THE REVOLUTIONISTS. Lauren Gunderson’s play on the Morrison Stage at Artists Rep tips the audience back to 1793 and the Reign of Terror in France and into the fears and ambitions of a quartet of women: Marie Antoinette, the assassin Charlotte Corday, a playwright, and a Caribbean spy. Meanwhile, the guillotine looms. Naked? Nude? Flip a coin and call it. Opens May 4.

DIARY OF A WORM, A SPIDER, AND A FLY. Oregon Children’s Theatre’s newest, a musical adapted by Joan Cushing from the Diary of a Worm book series for younger kids, promises to be zippy and happy, with a lot of laughter and a lesson or two. Under the circumstances I don’t want to say “nude,” so let’s just say “ideal.” Opens May 4 in the Newmark Theatre of Portland’5 Centers for the Arts, joining OCT’s Jason and the Argonauts, for slightly older kids, downstairs in the Winningstad Theatre.

Shake those pompoms: “Vanities: The Musical” at the Portland Civic Theatre Guild.

VANITIES: THE MUSICAL. This year Portland Civic Theatre Guild’s annual musical blowout on its season of staged readings features concert readings of this musical about the adventures of “three vivacious Texas teens from cheerleaders to sorority sisters to housewives to liberated women and beyond.” The readings, in Triangle’s home space at The Sanctuary, are always friendly, club-like affairs, and this one offers a sashay down memory lane. Two shows, May 6 and 7, and if this trio isn’t meant to be an ideal, what is?

Rhyan Michelle Hills in “Sirens of Coos Bay.” Photo: Sophia Diaz

SIRENS OF COOS BAY. This new “grunge musical” with the terrific title riffs on Hans Christian Andersen’s tale of the Little Mermaid and transports it to an Oregon coastal city “undone by the spotted owl controversy and the clash of the fishing generation with the new male-dominated grunge music scene.” The script’s by Laura Christina Dunn, with music by Dunn and four others. I’m guessing naked, with a sheen of nude. The Broken Planetarium at Clinton Street theater, six performances only, May 8-18.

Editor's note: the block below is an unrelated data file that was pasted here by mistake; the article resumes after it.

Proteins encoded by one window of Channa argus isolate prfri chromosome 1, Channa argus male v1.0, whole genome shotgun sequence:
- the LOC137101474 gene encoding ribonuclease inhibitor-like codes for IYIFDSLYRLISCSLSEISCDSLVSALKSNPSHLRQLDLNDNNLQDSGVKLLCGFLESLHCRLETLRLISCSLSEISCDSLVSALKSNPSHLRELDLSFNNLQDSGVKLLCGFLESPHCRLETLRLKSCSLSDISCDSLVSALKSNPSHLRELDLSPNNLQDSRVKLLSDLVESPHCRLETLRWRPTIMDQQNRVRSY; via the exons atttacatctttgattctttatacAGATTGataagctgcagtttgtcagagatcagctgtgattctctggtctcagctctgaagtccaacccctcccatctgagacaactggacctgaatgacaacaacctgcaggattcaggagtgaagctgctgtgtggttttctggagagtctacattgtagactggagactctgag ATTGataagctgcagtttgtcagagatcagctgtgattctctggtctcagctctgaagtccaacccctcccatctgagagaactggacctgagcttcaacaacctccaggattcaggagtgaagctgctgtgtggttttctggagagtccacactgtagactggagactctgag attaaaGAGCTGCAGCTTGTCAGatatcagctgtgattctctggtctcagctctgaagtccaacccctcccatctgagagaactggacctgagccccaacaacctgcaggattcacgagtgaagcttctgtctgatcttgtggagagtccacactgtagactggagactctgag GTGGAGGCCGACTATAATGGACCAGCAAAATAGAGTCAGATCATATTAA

CURVE OF DEPARTURE. The adventurous Chapel Theatre Collective, which has staked its claim in Milwaukie, presents the Northwest premiere of Rachel Bonds’ 2017 play that sets a family down in a cramped motel room in Santa Fe on the eve of a funeral, with revelations ensuing. Sounds very naked. Opens May 10.

PEBBLE. Imago’s Next Wave Festival concludes with this new play by Carol Triffle, featuring Imago regulars Danielle Vermette, Kyle Delamarter, Jon Farley and Megan Skye Hale in a tale about “missed connections, conflicting impulses and thwarted desires, and a prismatic exploration of loneliness and what it means to be an outsider – or an artist.” Sounds very naked. But Triffle has a deep absurd streak, and a deep tinge of optimism in spite of herself, and a homing instinct for both the folly and the funny in life, so I’m guessing nudity, emerging. Opens May 10.

ELEEMOSYNARY. I have an affection for the plays of Lee Blessing, a long-ago Reedie who’s been a staple of the American regional theater scene for decades, so even though his scripts can be sharp and prickly and argumentative, I’m putting this in the nude camp. Eleemosynary, from 1985, tells the tale of three generations of women in one family, and a stroke, and a dramatically significant penchant for spelling. It’s at Readers Theatre Repertory, where productions are always staged readings, but tickets are only ten bucks, and you get to watch it surrounded by art at Blackfish Gallery. Two performances only, May 10-11.

Gretchen Corbett and Sharonlee McLean in “The Breath of Life.” Photo: Kate Szrom/Courtesy of Portland Center Stage at The Armory

THE BREATH OF LIFE. This one could be very good. Two terrific actors, Gretchen Corbett and Sharonlee McLean, get down to brass tacks in David Hare’s play about a wife and a lover who meet and deal with the fact that they’ve been sharing a man without knowing it. Hare’s a very smart writer. The forecast: mostly naked, with a chance of nude. Opens May 10, Ellyn Bye Studio, Portland Center Stage at The Armory.

WELL/LET ME DOWN EASY. Profile Theatre is attempting to pull off a fascinating juggling act – two plays, with the same six actors, in rotating rep. It’s a highly promising cast – La’Tevin Alexander, Jennifer Lanier, Michael Mendelson, Allison Mickelson, daughter/mother Eleanor and Vana O’Brien – and two top playwrights: Lisa Kron for best-play Tony nominee Well, about illness and its complications, and Anna Deavere Smith for Let Me Down Easy, with voices famous and anonymous talking about health care in America. I’m guessing a whole lot of provocatively entertaining nakedness. Profile at Portland Playhouse; Well opens May 11, Let Me Down Easy opens May 18, and they run in rep through June 16.

 

 

 

 

 

 

Join the discussion

Your email address will not be published. Required fields are marked *

This site uses Akismet to reduce spam. Learn how your comment data is processed.